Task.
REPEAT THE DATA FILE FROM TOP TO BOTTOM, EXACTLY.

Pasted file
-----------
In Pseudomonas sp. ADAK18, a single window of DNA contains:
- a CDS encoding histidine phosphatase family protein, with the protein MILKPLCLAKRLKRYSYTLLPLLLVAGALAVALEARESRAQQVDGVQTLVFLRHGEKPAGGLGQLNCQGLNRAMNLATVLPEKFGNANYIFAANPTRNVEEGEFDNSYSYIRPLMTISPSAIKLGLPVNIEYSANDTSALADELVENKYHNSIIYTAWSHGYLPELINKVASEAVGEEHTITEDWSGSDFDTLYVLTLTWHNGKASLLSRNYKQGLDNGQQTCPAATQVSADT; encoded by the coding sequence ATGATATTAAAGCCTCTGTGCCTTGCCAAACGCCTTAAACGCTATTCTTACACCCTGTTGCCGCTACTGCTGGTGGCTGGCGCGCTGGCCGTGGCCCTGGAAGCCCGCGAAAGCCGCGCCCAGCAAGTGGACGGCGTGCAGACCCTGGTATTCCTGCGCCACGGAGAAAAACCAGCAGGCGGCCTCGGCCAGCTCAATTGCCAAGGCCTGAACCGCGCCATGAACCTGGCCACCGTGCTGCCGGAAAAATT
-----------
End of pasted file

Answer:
In Pseudomonas sp. ADAK18, a single window of DNA contains:
- a CDS encoding histidine phosphatase family protein, with the protein MILKPLCLAKRLKRYSYTLLPLLLVAGALAVALEARESRAQQVDGVQTLVFLRHGEKPAGGLGQLNCQGLNRAMNLATVLPEKFGNANYIFAANPTRNVEEGEFDNSYSYIRPLMTISPSAIKLGLPVNIEYSANDTSALADELVENKYHNSIIYTAWSHGYLPELINKVASEAVGEEHTITEDWSGSDFDTLYVLTLTWHNGKASLLSRNYKQGLDNGQQTCPAATQVSADT; encoded by the coding sequence ATGATATTAAAGCCTCTGTGCCTTGCCAAACGCCTTAAACGCTATTCTTACACCCTGTTGCCGCTACTGCTGGTGGCTGGCGCGCTGGCCGTGGCCCTGGAAGCCCGCGAAAGCCGCGCCCAGCAAGTGGACGGCGTGCAGACCCTGGTATTCCTGCGCCACGGAGAAAAACCAGCAGGCGGCCTCGGCCAGCTCAATTGCCAAGGCCTGAACCGCGCCATGAACCTGGCCACCGTGCTGCCGGAAAAATT